Under Virginia law, field sobriety tests are considered completely voluntary. If you're not comfortable participating, you have the legal right to refuse to do so. However, refusal is not necessarily without consequences.  Sobriety test refusal

    Potential Reasons for Refusing a Sobriety Test

    Field sobriety tests typically measure coordination, balance, and focus, and there are several different tests that can be used. An officer may ask you to balance on one leg while counting to ten or take nine heel-to-toe steps and make a 180 degree turn to walk back toward your starting point. These tests are considered controversial because they can be difficult for some people who are completely sober to perform. For example, someone with an inner ear infection could have temporary troubles with equilibrium and balance. Past neurological damage, skeletal and movement disorders, or poorly controlled diabetes can also make it difficult to pass a sobriety test.

    The Breathalyzer Preliminary Alcohol-Screening (PAS) test is also considered a type of field sobriety test. It estimates your blood alcohol level (BAC), but it can be thrown off by medications you've been taking, conditions such as acid reflux, a slower than average metabolism, or having recently vomited.  

    How a Test Refusal Impacts Probable Cause

    Although you're not required to submit to field sobriety tests, refusing to do so can be weighed as part of the overall determination of probable cause. On its own, a refusal to submit to a sobriety test can't be considered probable cause. However, if there is other evidence to suggest you've been drinking, such as erratic driving behavior or the smell of alcohol on your breath, the officer can use your refusal to determine probable cause for an arrest.

    How a Test Refusal Impacts DUI Sentencing

    When you appear in court, your refusal to agree to a field sobriety test does not increase the potential penalties associated with the DUI charge. You face the exact same penalties you would if you had agreed to the test initially.

    If you've been charged with a DUI, building an aggressive defense is essential. Call today to schedule a free, no-obligation initial case review with Virginia attorney Charles V. Hardenbergh.

     

  • Will a reckless driving conviction affect my ability to keep my CDL?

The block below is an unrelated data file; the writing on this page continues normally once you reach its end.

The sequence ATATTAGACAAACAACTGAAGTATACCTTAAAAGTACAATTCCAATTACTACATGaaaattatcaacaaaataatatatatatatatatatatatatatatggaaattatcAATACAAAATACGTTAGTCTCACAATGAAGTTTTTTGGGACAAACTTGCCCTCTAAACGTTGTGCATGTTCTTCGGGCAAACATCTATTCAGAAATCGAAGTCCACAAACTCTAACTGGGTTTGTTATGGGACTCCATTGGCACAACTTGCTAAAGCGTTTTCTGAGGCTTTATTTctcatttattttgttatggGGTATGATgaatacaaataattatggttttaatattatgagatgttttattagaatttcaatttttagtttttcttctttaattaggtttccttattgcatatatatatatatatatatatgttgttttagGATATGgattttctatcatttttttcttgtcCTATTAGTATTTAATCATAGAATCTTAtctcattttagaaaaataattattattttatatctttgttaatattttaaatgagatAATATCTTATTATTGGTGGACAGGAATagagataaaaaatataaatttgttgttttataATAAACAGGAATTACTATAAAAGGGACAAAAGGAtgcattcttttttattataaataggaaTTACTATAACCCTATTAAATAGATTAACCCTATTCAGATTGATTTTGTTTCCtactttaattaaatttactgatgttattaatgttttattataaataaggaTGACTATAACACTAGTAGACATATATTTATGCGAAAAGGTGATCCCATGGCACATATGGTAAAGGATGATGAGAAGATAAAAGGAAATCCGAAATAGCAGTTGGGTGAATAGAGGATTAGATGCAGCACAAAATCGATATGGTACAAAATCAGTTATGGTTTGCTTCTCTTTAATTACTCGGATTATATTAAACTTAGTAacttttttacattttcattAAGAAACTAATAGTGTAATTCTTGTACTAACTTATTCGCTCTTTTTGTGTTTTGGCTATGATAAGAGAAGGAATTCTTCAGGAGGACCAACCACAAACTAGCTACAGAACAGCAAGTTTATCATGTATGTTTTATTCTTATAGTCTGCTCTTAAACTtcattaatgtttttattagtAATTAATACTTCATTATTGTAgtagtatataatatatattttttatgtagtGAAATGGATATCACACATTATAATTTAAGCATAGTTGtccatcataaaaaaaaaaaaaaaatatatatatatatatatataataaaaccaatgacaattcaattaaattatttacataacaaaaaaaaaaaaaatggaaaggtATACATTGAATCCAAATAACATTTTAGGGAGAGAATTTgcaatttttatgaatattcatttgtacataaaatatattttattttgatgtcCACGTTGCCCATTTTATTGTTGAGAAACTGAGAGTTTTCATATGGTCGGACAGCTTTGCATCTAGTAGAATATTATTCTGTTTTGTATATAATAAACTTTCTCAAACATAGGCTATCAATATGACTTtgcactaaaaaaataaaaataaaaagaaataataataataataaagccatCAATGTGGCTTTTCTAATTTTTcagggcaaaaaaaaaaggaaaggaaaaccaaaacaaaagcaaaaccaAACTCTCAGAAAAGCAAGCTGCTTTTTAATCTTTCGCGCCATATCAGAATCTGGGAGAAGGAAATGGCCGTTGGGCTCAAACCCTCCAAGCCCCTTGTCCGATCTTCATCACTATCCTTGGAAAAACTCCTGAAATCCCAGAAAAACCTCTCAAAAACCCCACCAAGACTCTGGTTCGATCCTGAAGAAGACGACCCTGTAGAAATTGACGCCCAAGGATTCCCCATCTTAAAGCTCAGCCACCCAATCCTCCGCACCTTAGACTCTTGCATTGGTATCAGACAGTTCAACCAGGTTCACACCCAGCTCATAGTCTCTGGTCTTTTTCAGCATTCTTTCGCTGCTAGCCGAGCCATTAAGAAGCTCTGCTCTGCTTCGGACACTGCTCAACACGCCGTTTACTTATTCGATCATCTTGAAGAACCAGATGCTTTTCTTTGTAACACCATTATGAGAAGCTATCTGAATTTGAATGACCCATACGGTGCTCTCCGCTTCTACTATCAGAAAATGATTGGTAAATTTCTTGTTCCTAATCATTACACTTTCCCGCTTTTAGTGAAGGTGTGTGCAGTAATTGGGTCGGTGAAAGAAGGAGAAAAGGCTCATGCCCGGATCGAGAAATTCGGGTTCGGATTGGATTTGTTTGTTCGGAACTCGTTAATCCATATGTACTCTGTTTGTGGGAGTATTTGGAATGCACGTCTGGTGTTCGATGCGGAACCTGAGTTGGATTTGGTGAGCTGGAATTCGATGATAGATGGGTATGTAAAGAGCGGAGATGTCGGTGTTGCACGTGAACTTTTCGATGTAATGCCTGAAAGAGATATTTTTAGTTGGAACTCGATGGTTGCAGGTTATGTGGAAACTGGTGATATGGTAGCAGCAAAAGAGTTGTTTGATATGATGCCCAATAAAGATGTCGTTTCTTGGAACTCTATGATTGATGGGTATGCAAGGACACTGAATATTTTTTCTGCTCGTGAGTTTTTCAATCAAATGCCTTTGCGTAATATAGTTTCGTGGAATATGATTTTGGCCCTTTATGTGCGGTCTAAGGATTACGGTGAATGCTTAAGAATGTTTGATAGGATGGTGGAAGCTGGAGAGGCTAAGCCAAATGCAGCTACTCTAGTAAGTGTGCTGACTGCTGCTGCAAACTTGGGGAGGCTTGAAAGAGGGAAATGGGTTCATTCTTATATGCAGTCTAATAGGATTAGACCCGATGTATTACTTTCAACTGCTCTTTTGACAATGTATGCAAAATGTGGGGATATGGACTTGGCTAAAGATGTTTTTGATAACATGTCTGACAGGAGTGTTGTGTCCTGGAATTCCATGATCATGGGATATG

A valid CDL is a requirement for many different types of positions throughout Virginia. However, a reckless driving conviction can result in a CDL suspension or disqualification. Reckless driving and your CDL

    When Your Regular Driver's License Is Suspended

    A CDL is essentially a higher level version of a regular driver's license. You can't have a valid CDL unless you've already received a basic Class D Virginia driver's license for operating passenger vehicles.

    Whenever your regular driver's license is suspended for reckless driving, you'll be unable to legally drive a commercial motor vehicle. The restricted license that some drivers are able to get for work-related purposes won't allow you to operate a commercial motor vehicle.

    CDL Disqualifying Offenses

    Virginia considers certain acts to be disqualifying offenses for a CDL. This includes:

    • Reckless driving (in any vehicle)
    • Speeding 15 mph or more above the speed limit (in any vehicle)
    • Improper or erratic lane change (in any vehicle)
    • Tailgating (in any vehicle)
    • Moving violations related to a fatal crash (in any vehicle)
    • Driving a commercial motor vehicle without a valid CDL
    • Driving a commercial motor vehicle without the proper CDL class and/or endorsements
    • Driving a commercial motor vehicle without a CDL in your possession
    • Texting while driving a commercial motor vehicle

    Two serious violations in a three-year period results in a 60-day CDL disqualification. Three or more serious violations in the same timeframe results in a 120-day CDL disqualification.

    Your Employer May Have Special Rules

    Aside from the penalties Virginia assesses for reckless driving, your employer might have rules about who is allowed to continuing operating vehicles in its fleet. Even if you were operating your personal vehicle at the time and have no previous disqualifying offenses on your record, your employer may choose to discipline you or terminate your employment because of a reckless driving conviction.

    Charles V. Hardenbergh Can Help

    If you depend on your CDL to earn a living, you need an aggressive defense against a reckless driving charge. Call to schedule a free, no-obligation initial consultation with Virginia attorney Charles V. Hardenbergh.

     

  • Can I get a restricted license if I’m convicted of reckless driving?